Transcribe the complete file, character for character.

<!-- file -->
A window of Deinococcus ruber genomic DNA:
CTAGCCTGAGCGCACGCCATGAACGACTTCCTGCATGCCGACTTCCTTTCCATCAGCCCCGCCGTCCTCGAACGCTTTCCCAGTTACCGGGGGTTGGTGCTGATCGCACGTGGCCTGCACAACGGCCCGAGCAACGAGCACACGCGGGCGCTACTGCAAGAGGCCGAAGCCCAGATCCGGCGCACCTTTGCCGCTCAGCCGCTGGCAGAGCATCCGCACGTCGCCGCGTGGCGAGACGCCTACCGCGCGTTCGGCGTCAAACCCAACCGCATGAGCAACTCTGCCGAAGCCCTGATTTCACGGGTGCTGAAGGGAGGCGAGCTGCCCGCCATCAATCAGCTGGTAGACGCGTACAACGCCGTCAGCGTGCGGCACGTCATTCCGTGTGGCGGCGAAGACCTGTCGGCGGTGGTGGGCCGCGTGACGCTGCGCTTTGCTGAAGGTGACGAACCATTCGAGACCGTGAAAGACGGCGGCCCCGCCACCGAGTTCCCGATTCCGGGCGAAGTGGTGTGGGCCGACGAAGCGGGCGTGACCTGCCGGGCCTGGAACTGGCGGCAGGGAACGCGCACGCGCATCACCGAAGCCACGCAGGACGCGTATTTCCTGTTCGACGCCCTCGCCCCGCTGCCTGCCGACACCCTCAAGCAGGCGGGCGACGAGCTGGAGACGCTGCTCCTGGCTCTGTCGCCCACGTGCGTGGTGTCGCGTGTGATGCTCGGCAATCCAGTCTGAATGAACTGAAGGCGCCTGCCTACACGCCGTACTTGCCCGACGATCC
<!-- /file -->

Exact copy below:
A window of Deinococcus ruber genomic DNA:
CTAGCCTGAGCGCACGCCATGAACGACTTCCTGCATGCCGACTTCCTTTCCATCAGCCCCGCCGTCCTCGAACGCTTTCCCAGTTACCGGGGGTTGGTGCTGATCGCACGTGGCCTGCACAACGGCCCGAGCAACGAGCACACGCGGGCGCTACTGCAAGAGGCCGAAGCCCAGATCCGGCGCACCTTTGCCGCTCAGCCGCTGGCAGAGCATCCGCACGTCGCCGCGTGGCGAGACGCCTACCGCGCGTTCGGCGTCAAACCCAACCGCATGAGCAACTCTGCCGAAGCCCTGATTTCACGGGTGCTGAAGGGAGGCGAGCTGCCCGCCATCAATCAGCTGGTAGACGCGTACAACGCCGTCAGCGTGCGGCACGTCATTCCGTGTGGCGGCGAAGACCTGTCGGCGGTGGTGGGCCGCGTGACGCTGCGCTTTGCTGAAGGTGACGAACCATTCGAGACCGTGAAAGACGGCGGCCCCGCCACCGAGTTCCCGATTCCGGGCGAAGTGGTGTGGGCCGACGAAGCGGGCGTGACCTGCCGGGCCTGGAACTGGCGGCAGGGAACGCGCACGCGCATCACCGAAGCCACGCAGGACGCGTATTTCCTGTTCGACGCCCTCGCCCCGCTGCCTGCCGACACCCTCAAGCAGGCGGGCGACGAGCTGGAGACGCTGCTCCTGGCTCTGTCGCCCACGTGCGTGGTGTCGCGTGTGATGCTCGGCAATCCAGTCTGAATGAACTGAAGGCGCCTGCCTACACGCCGTACTTGCCCGACGATCC